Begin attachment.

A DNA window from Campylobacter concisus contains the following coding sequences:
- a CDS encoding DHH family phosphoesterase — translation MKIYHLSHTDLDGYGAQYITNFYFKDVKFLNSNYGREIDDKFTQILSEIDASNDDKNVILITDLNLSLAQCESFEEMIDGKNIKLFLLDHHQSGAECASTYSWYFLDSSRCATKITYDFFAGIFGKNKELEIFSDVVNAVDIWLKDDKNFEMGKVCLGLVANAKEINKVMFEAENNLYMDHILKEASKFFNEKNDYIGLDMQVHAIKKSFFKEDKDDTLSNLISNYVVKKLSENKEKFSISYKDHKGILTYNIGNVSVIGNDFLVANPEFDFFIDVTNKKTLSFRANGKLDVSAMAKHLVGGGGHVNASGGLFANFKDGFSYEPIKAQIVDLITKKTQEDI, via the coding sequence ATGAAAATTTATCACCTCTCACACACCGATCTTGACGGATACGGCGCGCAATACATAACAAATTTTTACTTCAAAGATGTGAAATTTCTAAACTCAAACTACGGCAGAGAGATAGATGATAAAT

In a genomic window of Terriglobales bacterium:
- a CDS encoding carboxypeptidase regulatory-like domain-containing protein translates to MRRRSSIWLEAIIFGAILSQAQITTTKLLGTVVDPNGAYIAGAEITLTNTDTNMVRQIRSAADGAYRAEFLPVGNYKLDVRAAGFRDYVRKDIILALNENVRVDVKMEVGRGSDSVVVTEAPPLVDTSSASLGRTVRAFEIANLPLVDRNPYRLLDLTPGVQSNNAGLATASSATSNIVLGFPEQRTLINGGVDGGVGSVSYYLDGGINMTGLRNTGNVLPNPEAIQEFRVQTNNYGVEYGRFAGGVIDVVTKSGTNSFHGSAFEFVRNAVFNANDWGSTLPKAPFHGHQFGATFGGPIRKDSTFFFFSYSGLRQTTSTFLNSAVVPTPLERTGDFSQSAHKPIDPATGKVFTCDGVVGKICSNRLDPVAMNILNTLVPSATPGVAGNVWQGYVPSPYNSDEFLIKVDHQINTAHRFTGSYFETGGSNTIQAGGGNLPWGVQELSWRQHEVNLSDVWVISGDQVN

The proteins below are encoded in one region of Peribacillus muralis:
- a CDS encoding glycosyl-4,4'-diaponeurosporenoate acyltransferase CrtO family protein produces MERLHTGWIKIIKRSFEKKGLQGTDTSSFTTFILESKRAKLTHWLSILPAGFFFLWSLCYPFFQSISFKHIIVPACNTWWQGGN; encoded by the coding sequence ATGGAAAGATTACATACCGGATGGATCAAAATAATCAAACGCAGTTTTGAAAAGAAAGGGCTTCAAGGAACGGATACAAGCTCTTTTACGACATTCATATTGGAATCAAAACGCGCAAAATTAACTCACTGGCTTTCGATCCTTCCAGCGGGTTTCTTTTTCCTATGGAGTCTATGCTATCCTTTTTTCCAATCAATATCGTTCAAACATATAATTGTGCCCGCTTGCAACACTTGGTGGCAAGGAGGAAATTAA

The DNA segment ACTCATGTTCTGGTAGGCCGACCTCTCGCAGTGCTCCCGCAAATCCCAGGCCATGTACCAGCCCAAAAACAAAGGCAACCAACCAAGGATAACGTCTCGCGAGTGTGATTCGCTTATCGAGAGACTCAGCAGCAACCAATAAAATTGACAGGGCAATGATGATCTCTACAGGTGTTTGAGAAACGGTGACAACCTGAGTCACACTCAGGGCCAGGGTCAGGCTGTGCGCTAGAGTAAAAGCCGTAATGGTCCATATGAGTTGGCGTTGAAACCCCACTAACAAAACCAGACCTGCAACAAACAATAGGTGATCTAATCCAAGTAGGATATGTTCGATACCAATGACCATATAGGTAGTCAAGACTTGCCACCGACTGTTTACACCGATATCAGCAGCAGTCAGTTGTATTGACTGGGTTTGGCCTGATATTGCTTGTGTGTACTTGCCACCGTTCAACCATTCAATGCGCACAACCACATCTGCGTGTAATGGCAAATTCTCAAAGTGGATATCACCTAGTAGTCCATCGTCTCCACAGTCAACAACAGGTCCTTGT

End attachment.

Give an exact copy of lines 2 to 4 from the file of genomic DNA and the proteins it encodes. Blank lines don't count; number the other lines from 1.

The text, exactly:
- a CDS encoding DHH family phosphoesterase — translation MKIYHLSHTDLDGYGAQYITNFYFKDVKFLNSNYGREIDDKFTQILSEIDASNDDKNVILITDLNLSLAQCESFEEMIDGKNIKLFLLDHHQSGAECASTYSWYFLDSSRCATKITYDFFAGIFGKNKELEIFSDVVNAVDIWLKDDKNFEMGKVCLGLVANAKEINKVMFEAENNLYMDHILKEASKFFNEKNDYIGLDMQVHAIKKSFFKEDKDDTLSNLISNYVVKKLSENKEKFSISYKDHKGILTYNIGNVSVIGNDFLVANPEFDFFIDVTNKKTLSFRANGKLDVSAMAKHLVGGGGHVNASGGLFANFKDGFSYEPIKAQIVDLITKKTQEDI, via the coding sequence ATGAAAATTTATCACCTCTCACACACCGATCTTGACGGATACGGCGCGCAATACATAACAAATTTTTACTTCAAAGATGTGAAATTTCTAAACTCAAACTACGGCAGAGAGATAGATGATAAAT

In a genomic window of Terriglobales bacterium:
- a CDS encoding carboxypeptidase regulatory-like domain-containing protein translates to MRRRSSIWLEAIIFGAILSQAQITTTKLLGTVVDPNGAYIAGAEITLTNTDTNMVRQIRSAADGAYRAEFLPVGNYKLDVRAAGFRDYVRKDIILALNENVRVDVKMEVGRGSDSVVVTEAPPLVDTSSASLGRTVRAFEIANLPLVDRNPYRLLDLTPGVQSNNAGLATASSATSNIVLGFPEQRTLINGGVDGGVGSVSYYLDGGINMTGLRNTGNVLPNPEAIQEFRVQTNNYGVEYGRFAGGVIDVVTKSGTNSFHGSAFEFVRNAVFNANDWGSTLPKAPFHGHQFGATFGGPIRKDSTFFFFSYSGLRQTTSTFLNSAVVPTPLERTGDFSQSAHKPIDPATGKVFTCDGVVGKICSNRLDPVAMNILNTLVPSATPGVAGNVWQGYVPSPYNSDEFLIKVDHQINTAHRFTGSYFETGGSNTIQAGGGNLPWGVQELSWRQHEVNLSDVWVISGDQVN